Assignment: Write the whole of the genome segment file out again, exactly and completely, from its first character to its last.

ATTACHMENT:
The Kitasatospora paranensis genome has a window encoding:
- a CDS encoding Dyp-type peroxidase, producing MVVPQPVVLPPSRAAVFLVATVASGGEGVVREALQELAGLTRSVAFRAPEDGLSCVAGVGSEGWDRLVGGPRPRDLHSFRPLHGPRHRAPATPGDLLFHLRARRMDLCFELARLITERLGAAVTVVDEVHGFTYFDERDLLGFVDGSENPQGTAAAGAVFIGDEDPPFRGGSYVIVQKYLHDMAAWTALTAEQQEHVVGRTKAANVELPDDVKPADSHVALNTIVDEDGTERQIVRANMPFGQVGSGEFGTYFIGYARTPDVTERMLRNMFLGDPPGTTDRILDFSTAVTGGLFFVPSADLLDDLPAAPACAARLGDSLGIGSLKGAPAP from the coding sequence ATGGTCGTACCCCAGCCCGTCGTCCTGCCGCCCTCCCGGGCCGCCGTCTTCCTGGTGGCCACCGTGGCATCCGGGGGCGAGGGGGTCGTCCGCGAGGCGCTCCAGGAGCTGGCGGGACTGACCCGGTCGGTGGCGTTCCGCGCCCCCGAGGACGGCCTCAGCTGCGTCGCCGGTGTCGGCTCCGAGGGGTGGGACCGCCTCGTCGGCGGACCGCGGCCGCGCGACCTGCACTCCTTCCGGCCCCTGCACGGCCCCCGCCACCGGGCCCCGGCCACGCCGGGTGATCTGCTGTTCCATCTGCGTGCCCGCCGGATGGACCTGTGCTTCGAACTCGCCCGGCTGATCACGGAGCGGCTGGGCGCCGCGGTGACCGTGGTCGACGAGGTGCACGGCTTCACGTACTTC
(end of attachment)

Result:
The Kitasatospora paranensis genome has a window encoding:
- a CDS encoding Dyp-type peroxidase, producing MVVPQPVVLPPSRAAVFLVATVASGGEGVVREALQELAGLTRSVAFRAPEDGLSCVAGVGSEGWDRLVGGPRPRDLHSFRPLHGPRHRAPATPGDLLFHLRARRMDLCFELARLITERLGAAVTVVDEVHGFTYFDERDLLGFVDGSENPQGTAAAGAVFIGDEDPPFRGGSYVIVQKYLHDMAAWTALTAEQQEHVVGRTKAANVELPDDVKPADSHVALNTIVDEDGTERQIVRANMPFGQVGSGEFGTYFIGYARTPDVTERMLRNMFLGDPPGTTDRILDFSTAVTGGLFFVPSADLLDDLPAAPACAARLGDSLGIGSLKGAPAP from the coding sequence ATGGTCGTACCCCAGCCCGTCGTCCTGCCGCCCTCCCGGGCCGCCGTCTTCCTGGTGGCCACCGTGGCATCCGGGGGCGAGGGGGTCGTCCGCGAGGCGCTCCAGGAGCTGGCGGGACTGACCCGGTCGGTGGCGTTCCGCGCCCCCGAGGACGGCCTCAGCTGCGTCGCCGGTGTCGGCTCCGAGGGGTGGGACCGCCTCGTCGGCGGACCGCGGCCGCGCGACCTGCACTCCTTCCGGCCCCTGCACGGCCCCCGCCACCGGGCCCCGGCCACGCCGGGTGATCTGCTGTTCCATCTGCGTGCCCGCCGGATGGACCTGTGCTTCGAACTCGCCCGGCTGATCACGGAGCGGCTGGGCGCCGCGGTGACCGTGGTCGACGAGGTGCACGGCTTCACGTACTTC